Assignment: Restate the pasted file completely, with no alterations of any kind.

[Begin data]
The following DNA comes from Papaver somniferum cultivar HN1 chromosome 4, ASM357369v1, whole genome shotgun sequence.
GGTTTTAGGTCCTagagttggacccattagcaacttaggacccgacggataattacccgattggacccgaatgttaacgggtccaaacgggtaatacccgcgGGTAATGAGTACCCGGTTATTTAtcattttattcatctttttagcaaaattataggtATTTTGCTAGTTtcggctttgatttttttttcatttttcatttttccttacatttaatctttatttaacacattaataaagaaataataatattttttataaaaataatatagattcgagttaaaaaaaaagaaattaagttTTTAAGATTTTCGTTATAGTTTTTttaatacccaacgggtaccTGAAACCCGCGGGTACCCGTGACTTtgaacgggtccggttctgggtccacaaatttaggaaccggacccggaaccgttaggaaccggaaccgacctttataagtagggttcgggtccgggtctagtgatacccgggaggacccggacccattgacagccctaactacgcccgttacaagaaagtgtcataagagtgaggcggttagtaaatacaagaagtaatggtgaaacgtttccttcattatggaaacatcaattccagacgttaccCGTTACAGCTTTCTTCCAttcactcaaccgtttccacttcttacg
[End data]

The following DNA comes from Papaver somniferum cultivar HN1 chromosome 4, ASM357369v1, whole genome shotgun sequence.
GGTTTTAGGTCCTagagttggacccattagcaacttaggacccgacggataattacccgattggacccgaatgttaacgggtccaaacgggtaatacccgcgGGTAATGAGTACCCGGTTATTTAtcattttattcatctttttagcaaaattataggtATTTTGCTAGTTtcggctttgatttttttttcatttttcatttttccttacatttaatctttatttaacacattaataaagaaataataatattttttataaaaataatatagattcgagttaaaaaaaaagaaattaagttTTTAAGATTTTCGTTATAGTTTTTttaatacccaacgggtaccTGAAACCCGCGGGTACCCGTGACTTtgaacgggtccggttctgggtccacaaatttaggaaccggacccggaaccgttaggaaccggaaccgacctttataagtagggttcgggtccgggtctagtgatacccgggaggacccggacccattgacagccctaactacgcccgttacaagaaagtgtcataagagtgaggcggttagtaaatacaagaagtaatggtgaaacgtttccttcattatggaaacatcaattccagacgttaccCGTTACAGCTTTCTTCCAttcactcaaccgtttccacttcttacg